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Sunday -- Rowan and I cycled our December Century. We have completed the Century-A-Month challenge with a minimum of one century (100 mile ride) in each month of the year!!


We were hoping to ride this century last weekend, however, our area got nearly 100 mm of rain over the couple days of the weekend, and cold and wind, and we just weren't all that keen on cycling 100 miles in those conditions. And in fact, trees fell and blocked the roads in a number of places, and other roads were flooded, so it really would not have been advisable.

So we pushed it back a week. But this week has been very busy, especially for Rowan, and doing a century this weekend was not really the thing we wanted to be doing. However, things are going to get even busier, so we figured we'd better get it done.

This century looked good on paper and we've ridden the whole route in bits and pieces at one point or another with no difficulty at all. But in thinking about it, the last time I've ridden the hilliest parts of the route was roughly last year this time when I was feeling fitter!

Nevertheless, off we went. The ride started by climbing and climbing and climbing. Then we had a fast descent into Hobart, a brisk ride through the city, and onto flat ground on the other side of the range ... the cycleway. But we were straight into a wind blowing at 41 km/h and gusting to 61 km/h. There was one gust, while we were cycling through the city, that knocked my bicycle into the next lane and I had to quickly get myself back again. Fortunately the traffic was fairly light just then.

We slogged into the wind for the full length of the cycleway (13.5 km) and on out to New Norfolk (another 22 km). The planned route continued another 20 km into the wind, but in New Norfolk, we stopped to have something to eat, and made the decision to take advantage of the tailwind, and head back. All that climbing and 35.5 km of cycling into a strong wind had exhausted us. In addition, just outside New Norfolk on the way there, Rowan had flatted and changed his tube, so that took some extra time.

The tailwind back into Hobart was lovely, and in order to make up the distance, we did an extra lap of the cycleway (27 km in total) but unfortunately, Rowan was having no end of difficulty with his tube/tire. We still couldn't tell you what caused the flat, but a little hole was being cut into the tire from somewhere or something. Finally, toward the end of that lap, we seemed to have solved the problem.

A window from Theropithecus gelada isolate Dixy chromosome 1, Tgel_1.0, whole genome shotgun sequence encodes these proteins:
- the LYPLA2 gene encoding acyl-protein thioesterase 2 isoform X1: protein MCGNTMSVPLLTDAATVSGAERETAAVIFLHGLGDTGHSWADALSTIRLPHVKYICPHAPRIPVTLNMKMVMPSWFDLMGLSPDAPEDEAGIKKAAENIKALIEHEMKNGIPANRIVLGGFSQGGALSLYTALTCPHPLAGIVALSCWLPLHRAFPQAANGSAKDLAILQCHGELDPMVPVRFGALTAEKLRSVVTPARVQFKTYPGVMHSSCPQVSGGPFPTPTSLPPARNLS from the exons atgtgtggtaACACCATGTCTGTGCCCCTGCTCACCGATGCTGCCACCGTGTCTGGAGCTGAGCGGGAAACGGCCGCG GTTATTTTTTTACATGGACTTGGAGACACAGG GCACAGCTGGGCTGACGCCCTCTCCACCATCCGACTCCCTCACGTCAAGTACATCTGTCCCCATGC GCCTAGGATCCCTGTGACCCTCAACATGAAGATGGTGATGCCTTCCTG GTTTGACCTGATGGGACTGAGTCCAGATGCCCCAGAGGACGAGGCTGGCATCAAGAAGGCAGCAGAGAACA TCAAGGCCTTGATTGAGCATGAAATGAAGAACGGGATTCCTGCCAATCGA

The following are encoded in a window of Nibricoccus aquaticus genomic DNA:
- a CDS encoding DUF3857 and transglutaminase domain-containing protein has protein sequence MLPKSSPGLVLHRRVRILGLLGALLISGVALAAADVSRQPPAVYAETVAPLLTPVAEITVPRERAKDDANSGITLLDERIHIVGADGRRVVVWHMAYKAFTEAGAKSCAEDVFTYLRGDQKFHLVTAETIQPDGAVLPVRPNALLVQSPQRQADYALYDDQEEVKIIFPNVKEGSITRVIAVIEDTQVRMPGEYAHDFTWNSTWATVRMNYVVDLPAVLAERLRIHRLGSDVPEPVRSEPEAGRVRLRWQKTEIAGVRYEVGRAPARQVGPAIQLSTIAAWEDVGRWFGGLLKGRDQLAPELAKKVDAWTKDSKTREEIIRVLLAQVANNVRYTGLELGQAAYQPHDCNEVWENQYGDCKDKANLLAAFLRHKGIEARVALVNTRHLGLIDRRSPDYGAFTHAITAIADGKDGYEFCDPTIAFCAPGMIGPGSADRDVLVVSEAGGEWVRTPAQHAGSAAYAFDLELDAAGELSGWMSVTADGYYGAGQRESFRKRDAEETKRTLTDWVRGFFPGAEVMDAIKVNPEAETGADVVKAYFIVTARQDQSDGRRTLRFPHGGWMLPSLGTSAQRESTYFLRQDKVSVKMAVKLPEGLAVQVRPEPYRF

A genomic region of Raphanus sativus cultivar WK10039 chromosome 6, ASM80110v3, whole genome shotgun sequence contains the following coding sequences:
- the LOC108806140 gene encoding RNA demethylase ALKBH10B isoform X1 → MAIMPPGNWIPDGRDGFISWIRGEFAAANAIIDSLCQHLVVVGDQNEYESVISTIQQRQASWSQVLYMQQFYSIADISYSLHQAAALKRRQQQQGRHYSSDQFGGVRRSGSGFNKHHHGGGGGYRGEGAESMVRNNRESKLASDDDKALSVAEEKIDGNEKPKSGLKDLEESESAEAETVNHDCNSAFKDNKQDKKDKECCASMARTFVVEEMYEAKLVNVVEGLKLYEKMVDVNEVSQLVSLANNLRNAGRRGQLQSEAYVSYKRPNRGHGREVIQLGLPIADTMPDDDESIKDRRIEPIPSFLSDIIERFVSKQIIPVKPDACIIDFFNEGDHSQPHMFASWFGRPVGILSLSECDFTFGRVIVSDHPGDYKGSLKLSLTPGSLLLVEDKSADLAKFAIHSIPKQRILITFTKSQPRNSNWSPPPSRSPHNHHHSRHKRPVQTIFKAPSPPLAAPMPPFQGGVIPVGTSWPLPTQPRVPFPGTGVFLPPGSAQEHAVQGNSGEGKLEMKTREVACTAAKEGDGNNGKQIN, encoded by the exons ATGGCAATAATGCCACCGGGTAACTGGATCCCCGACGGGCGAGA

Then it was up and over Bonnet Hill ... more climbing ... and back to the start point. We stopped and took a little break there, then completed the last 8 km to make up the century.

I think this might have been the toughest century of the lot of them this year!!

Distance: 161.0 km
Elevation: 1,840 m
Moving Time: 8:51:27
Elapsed Time: 11:22:01
Speed: Avg: 18.2 km/h Max: 47.5 km/h
Temp high for the day: 25C ... and windy!
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Old 12-11-17, 08:57 AM
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Rode 101 miles yesterday but it was split into 2 segments so not a continuous century but still "time on the saddle." I don't get out riding as often as others on this forum or even like the people I occasionally ride with so my goal is to make every ride count towards a future bigger picture goal. 4 rides this month at 127 miles, 156 miles, 101 miles and 101 miles. Next ride is Saturday and looking at 125 miles providing good weather.
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Old 12-17-17, 09:57 PM
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As every year, my friend Tim, a wheel builder and local bike shop owner, organised a Santa ride where all participants are encouraged to dress up fully or partially. The usual destination, the Tomin no Mori hiking trail head in the mountains, was off-limits to to ice on the roads at up to 900 m (3000 ft) elevation so the event was moved to Lake Tsukui, west of Sagamihara near Tokyo.

This year December has been unseasonably cold. We've seen temperatures that we don't normally experience until January. Winter under climate change is like leaving the fridge door open: Cold air will leak out while the ice melts.